Directory of U.S. Military Rockets and Missiles
Appendix 4: Undesignated Vehicles
Aerosonde
 
Copyright © 2005 Andreas Parsch

Aerosonde Aerosonde

The Aerosonde was originally developed as a very long endurance low-cost mini-UAV for meteorological observations in remote areas. Between 1995 in 1998, the UAV was developed in Australia by two Australian companies, the Australian Bureau of Meteorology, and the Insitu Group from the USA. The U.S. Navy's ONR (Office of Naval Research) was a co-sponsor of the program. In August 1998, an Aerosonde became the first UAV to cross the Atlantic when it covered more than 3200 km (2000 miles) in a non-stop flight of 26 h 45 min. In 1999, two companies were formed to market the UAV, Aerosonde Pty Ltd. in Australia and Aerosonde North America Inc. in the USA.

Image: © Jon Becker, Aerosonde Pty Ltd.
Aerosonde


The Aerosonde can fly completely autonomous missions, including take-off and landing. It is equipped with a GPS waypoint navigation system, and has UHF and SATCOM datalinks for remote control. It has a payload capacity of 5 kg (11 lb), and can be fitted with a variety of sensors like TV or IR cameras, electronic jammers, etc. The ONR has acquired several Aerosonde vehicles, and is currently using them as testbeds for instruments and payloads.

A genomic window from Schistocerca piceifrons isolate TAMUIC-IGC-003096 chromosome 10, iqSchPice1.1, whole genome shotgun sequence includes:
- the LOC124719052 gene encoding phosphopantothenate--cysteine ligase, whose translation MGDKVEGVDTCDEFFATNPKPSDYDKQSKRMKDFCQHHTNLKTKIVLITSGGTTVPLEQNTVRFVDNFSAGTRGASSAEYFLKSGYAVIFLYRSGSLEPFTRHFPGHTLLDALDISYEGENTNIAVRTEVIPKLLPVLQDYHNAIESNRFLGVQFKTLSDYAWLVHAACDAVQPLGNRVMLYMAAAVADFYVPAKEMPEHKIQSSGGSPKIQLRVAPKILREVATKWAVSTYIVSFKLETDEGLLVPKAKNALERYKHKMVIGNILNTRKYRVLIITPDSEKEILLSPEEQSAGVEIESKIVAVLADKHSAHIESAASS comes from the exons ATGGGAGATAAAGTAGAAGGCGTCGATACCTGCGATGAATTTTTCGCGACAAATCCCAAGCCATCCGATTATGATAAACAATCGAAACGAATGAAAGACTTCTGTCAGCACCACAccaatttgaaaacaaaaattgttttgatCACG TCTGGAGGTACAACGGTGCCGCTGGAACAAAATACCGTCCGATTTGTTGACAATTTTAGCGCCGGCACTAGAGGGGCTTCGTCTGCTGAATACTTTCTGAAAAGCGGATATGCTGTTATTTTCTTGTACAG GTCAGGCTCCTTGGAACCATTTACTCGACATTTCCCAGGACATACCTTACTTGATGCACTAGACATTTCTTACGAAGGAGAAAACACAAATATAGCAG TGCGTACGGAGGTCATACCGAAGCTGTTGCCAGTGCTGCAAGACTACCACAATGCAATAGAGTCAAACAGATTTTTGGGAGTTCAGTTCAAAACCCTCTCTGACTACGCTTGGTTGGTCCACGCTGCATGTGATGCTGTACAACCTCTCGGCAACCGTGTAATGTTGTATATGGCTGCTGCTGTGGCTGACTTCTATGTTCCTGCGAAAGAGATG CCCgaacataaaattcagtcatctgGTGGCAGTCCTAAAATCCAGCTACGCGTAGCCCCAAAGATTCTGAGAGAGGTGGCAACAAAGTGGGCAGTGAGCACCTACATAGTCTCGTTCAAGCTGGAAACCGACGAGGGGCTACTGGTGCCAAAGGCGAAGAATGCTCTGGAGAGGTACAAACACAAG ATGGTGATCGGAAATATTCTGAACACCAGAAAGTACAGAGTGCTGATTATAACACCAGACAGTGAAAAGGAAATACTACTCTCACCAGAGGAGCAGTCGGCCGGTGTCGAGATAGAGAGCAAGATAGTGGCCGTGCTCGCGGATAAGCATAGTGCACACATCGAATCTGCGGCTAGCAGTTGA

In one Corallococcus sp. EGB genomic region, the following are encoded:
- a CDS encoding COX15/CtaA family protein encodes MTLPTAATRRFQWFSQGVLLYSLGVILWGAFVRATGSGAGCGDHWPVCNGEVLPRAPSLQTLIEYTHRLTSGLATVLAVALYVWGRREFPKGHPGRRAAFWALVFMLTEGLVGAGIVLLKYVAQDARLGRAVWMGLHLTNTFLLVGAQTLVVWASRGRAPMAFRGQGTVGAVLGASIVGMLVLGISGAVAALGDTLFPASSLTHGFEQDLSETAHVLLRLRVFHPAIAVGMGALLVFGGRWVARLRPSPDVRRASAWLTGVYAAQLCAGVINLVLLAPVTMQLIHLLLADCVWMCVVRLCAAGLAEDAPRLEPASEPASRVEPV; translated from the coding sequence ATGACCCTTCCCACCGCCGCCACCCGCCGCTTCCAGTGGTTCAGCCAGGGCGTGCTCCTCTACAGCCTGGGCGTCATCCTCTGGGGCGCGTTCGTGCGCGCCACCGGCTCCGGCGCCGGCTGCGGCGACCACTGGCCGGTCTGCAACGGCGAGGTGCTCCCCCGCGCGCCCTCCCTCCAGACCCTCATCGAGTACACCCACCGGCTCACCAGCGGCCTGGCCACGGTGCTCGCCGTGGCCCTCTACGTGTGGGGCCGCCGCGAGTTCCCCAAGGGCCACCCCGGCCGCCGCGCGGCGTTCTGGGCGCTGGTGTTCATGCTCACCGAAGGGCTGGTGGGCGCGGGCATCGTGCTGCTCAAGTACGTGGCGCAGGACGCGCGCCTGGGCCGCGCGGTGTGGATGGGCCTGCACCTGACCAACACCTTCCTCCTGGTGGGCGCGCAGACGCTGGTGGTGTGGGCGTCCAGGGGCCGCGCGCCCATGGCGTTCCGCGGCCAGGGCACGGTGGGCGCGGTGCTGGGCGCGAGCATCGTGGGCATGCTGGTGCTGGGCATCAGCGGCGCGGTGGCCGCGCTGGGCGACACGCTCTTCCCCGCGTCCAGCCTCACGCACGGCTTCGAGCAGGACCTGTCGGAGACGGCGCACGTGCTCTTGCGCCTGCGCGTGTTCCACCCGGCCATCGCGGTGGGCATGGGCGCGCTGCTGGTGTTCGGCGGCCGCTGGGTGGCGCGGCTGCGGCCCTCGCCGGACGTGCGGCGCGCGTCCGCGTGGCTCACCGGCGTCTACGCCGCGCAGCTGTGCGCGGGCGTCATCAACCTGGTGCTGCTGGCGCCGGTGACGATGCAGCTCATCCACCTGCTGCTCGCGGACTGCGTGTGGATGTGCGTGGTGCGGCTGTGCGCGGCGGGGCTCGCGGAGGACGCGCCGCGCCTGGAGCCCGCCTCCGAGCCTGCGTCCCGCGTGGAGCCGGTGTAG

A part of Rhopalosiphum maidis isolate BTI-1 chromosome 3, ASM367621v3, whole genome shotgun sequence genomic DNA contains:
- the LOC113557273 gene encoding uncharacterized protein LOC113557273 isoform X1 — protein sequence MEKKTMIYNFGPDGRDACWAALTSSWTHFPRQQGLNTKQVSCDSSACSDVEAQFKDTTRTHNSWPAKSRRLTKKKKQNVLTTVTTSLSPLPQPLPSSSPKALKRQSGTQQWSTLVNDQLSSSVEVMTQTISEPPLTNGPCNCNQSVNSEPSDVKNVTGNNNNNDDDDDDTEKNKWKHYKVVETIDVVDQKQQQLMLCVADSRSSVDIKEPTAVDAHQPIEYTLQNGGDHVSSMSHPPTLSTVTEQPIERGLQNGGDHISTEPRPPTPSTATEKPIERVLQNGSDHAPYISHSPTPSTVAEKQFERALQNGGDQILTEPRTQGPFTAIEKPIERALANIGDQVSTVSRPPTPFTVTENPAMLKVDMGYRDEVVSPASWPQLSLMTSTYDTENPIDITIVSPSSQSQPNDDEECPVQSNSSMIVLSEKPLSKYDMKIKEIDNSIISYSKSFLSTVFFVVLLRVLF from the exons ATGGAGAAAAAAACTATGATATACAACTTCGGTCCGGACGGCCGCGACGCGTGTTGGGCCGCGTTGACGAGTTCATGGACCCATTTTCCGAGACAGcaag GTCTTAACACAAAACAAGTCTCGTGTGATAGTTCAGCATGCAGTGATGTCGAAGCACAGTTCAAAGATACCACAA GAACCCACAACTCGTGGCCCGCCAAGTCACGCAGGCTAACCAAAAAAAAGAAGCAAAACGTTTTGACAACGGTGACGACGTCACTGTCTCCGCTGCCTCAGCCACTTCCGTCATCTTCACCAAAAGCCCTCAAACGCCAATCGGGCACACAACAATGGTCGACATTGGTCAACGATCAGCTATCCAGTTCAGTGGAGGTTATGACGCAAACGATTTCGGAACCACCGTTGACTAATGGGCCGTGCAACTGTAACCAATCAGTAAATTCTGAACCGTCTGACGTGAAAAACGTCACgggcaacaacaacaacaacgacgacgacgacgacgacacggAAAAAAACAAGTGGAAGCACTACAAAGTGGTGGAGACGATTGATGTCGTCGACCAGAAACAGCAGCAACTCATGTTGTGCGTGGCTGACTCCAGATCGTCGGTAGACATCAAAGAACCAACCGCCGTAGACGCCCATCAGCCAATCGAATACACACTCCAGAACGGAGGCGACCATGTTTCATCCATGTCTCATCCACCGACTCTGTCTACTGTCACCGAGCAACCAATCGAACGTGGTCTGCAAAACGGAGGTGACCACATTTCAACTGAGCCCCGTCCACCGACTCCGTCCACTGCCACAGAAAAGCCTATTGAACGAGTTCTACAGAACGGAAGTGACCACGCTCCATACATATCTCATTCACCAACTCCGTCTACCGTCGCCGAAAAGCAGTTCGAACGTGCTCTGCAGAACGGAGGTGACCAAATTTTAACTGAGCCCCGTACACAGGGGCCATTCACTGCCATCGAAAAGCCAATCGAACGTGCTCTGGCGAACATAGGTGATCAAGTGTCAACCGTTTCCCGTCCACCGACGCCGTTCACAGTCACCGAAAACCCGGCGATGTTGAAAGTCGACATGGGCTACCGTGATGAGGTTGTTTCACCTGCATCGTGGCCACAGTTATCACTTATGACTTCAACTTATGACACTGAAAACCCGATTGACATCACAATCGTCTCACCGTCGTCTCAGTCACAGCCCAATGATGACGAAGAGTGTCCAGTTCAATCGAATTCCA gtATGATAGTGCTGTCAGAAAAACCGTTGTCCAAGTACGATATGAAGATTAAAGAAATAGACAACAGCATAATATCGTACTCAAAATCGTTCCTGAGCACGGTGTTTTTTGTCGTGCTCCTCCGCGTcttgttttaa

Photo: © Aerosonde Pty Ltd.
Aerosonde


Specifications

Note: Data given by several sources show slight variations. Figures given below may therefore be inaccurate!

Data for Aerosonde:

Length1.74 m (5.7 ft)
Wingspan2.87 (9.4 ft)
Weight15 kg (33 lb)
Speed150 km/h (80 knots)
Ceiling6100 m (20000 ft)
Range1850 km (1000 nm)
Endurance30 h
PropulsionPiston engine

Main Sources

[1] Aerosonde Website
[2] "Unmanned Aircraft Systems Roadmap, 2005-2030", Office of the Secretary of Defense, August 2005


Back to Directory of U.S. Military Rockets and Missiles, Appendix 4





Last Updated: 1 September 2005